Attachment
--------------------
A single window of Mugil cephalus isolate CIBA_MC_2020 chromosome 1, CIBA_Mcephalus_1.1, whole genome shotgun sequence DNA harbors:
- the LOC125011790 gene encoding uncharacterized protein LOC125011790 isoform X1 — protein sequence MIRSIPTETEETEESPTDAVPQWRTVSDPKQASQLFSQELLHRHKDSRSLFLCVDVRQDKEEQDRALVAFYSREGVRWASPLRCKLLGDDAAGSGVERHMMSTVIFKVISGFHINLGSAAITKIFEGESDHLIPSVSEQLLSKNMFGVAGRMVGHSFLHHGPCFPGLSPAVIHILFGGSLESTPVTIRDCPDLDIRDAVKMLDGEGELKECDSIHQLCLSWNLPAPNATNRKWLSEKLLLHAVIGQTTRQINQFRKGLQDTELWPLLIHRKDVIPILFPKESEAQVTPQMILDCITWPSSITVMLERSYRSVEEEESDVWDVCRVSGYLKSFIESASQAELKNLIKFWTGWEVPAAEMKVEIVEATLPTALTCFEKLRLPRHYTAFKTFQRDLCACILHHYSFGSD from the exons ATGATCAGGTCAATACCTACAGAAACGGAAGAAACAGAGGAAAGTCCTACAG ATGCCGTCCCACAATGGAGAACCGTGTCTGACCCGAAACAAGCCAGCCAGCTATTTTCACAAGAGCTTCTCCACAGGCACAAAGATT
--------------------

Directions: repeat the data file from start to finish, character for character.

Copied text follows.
A single window of Mugil cephalus isolate CIBA_MC_2020 chromosome 1, CIBA_Mcephalus_1.1, whole genome shotgun sequence DNA harbors:
- the LOC125011790 gene encoding uncharacterized protein LOC125011790 isoform X1 — protein sequence MIRSIPTETEETEESPTDAVPQWRTVSDPKQASQLFSQELLHRHKDSRSLFLCVDVRQDKEEQDRALVAFYSREGVRWASPLRCKLLGDDAAGSGVERHMMSTVIFKVISGFHINLGSAAITKIFEGESDHLIPSVSEQLLSKNMFGVAGRMVGHSFLHHGPCFPGLSPAVIHILFGGSLESTPVTIRDCPDLDIRDAVKMLDGEGELKECDSIHQLCLSWNLPAPNATNRKWLSEKLLLHAVIGQTTRQINQFRKGLQDTELWPLLIHRKDVIPILFPKESEAQVTPQMILDCITWPSSITVMLERSYRSVEEEESDVWDVCRVSGYLKSFIESASQAELKNLIKFWTGWEVPAAEMKVEIVEATLPTALTCFEKLRLPRHYTAFKTFQRDLCACILHHYSFGSD from the exons ATGATCAGGTCAATACCTACAGAAACGGAAGAAACAGAGGAAAGTCCTACAG ATGCCGTCCCACAATGGAGAACCGTGTCTGACCCGAAACAAGCCAGCCAGCTATTTTCACAAGAGCTTCTCCACAGGCACAAAGATT